This article comes from One Good Thing.
The 7 Things You Should Never Vacuum Up
Vacuuming up these 7 things can have dire consequences, from nasty clogs to total electrical failure. Find out what to avoid, so you can keep your vacuum in good working order!
When you’re cleaning up broken glass, resist the temptation to grab your vacuum. Bits of broken glass can easily damage your vacuum. For instance, if your vacuum has a bag, the glass could puncture the bag and create a massive mess. And even if your vacuum is bagless, bits of glass could scratch up the inner workings or even get lodged in the hose!
Instead, start by sweeping up the big pieces of glass. Then use a damp paper towel or a piece of bread to pick up any tiny pieces of glass that may still be lurking in the area. (I’ve used the bread trick several times, and it works like a charm!)
Unless you’re using a Shop-Vac (or a similar wet dry vacuum), you shouldn’t attempt to vacuum up water or anything that’s wet. If moisture gets trapped inside your vacuum, it could lead to mildew growth. (Yuck!) Moisture in your vacuum can also lead to electrical failure, which could put your vacuum beyond repair.
Instead, clean up water and other sources of moisture with a microfiber cloth. They’re very absorbent, and are much better suited for the job than your vacuum!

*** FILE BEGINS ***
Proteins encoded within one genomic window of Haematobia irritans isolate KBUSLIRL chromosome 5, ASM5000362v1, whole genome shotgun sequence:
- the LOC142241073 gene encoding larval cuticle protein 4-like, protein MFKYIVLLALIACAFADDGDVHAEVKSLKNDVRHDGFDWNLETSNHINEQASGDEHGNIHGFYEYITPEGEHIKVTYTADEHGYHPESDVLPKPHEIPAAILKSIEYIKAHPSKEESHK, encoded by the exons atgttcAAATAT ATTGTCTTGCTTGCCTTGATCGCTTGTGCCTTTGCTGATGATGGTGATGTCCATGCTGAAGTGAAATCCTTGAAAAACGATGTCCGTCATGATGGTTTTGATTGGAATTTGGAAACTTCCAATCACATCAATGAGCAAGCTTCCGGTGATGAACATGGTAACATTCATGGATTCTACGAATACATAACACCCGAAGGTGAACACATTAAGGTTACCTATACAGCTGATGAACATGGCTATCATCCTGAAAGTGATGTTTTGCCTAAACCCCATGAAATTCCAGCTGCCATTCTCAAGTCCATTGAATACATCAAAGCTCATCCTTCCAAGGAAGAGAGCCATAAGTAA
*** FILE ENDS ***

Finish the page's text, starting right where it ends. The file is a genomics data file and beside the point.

Makeup spills can be tragic, but attempting to vacuum up the mess could create more problems than it solves. There’s a very real possibility that the vacuum brush may smear the makeup further into the carpet. And even if the makeup does get successfully sucked up into your vacuum, eyeshadow and foundation may actually melt once they are inside. (Now there’s a mess that I would NOT enjoy having to clean up!)
Instead of reaching for your vacuum, just pick up as much of the makeup as you can. As for removing the rest of the spill or stain, check out my post below for tons of tips for cleaning carpets!
4. Long Hair
When I say that you shouldn’t vacuum up hair, I’m not referring to hair that ends up on the carpet or furniture. That’s totally fine to vacuum up! I’m talking about using your vacuum to clean up a lot of hair at once (for instance, the aftermath of an at-home haircut.) Hair can quickly clog up your vacuum, or get wrapped around the brush and prevent it from working properly.
Instead, grab your dustpan when you’re cleaning up a lot of hair. And when you inevitably need to remove a bunch of hair that’s gotten coiled around your vacuum’s brush, check out the link below for easy tips on clearing it out!
5. Ashes & Fine Dust
Normal household vacuums aren’t designed to handle particles as fine as fireplace ash or construction dust. They could end up coating the inside of your vacuum and clogging it up, or those fine particles could just get blown right back into the air!
Instead, just sweep up ash or dust. You may want to sprinkle a wet material like used coffee grounds over fine dust to avoid breathing it in while you work. Or just get an inexpensive Shop-Vac and use that instead! They’re designed to handle just about any mess.
Small, heavy items like coins are really hard on a vacuum’s motor. The may also damage small parts inside your vacuum. It’s also a rip hazard for vacuums that use bags.
Instead, check for larger items before you start vacuuming. Check the ground for coins, small plastic items, and anything that isn’t dust, dirt, or hair, and be sure to pick them up.
I think that everyone has accidentally ran over a cord with their vacuum at some point, so I probably don’t have to describe what happens in detail. So to put it briefly: it doesn’t go well. Either you have to forcibly remove the cord from the vacuum, or it ends up as a shredded, tangled mess.
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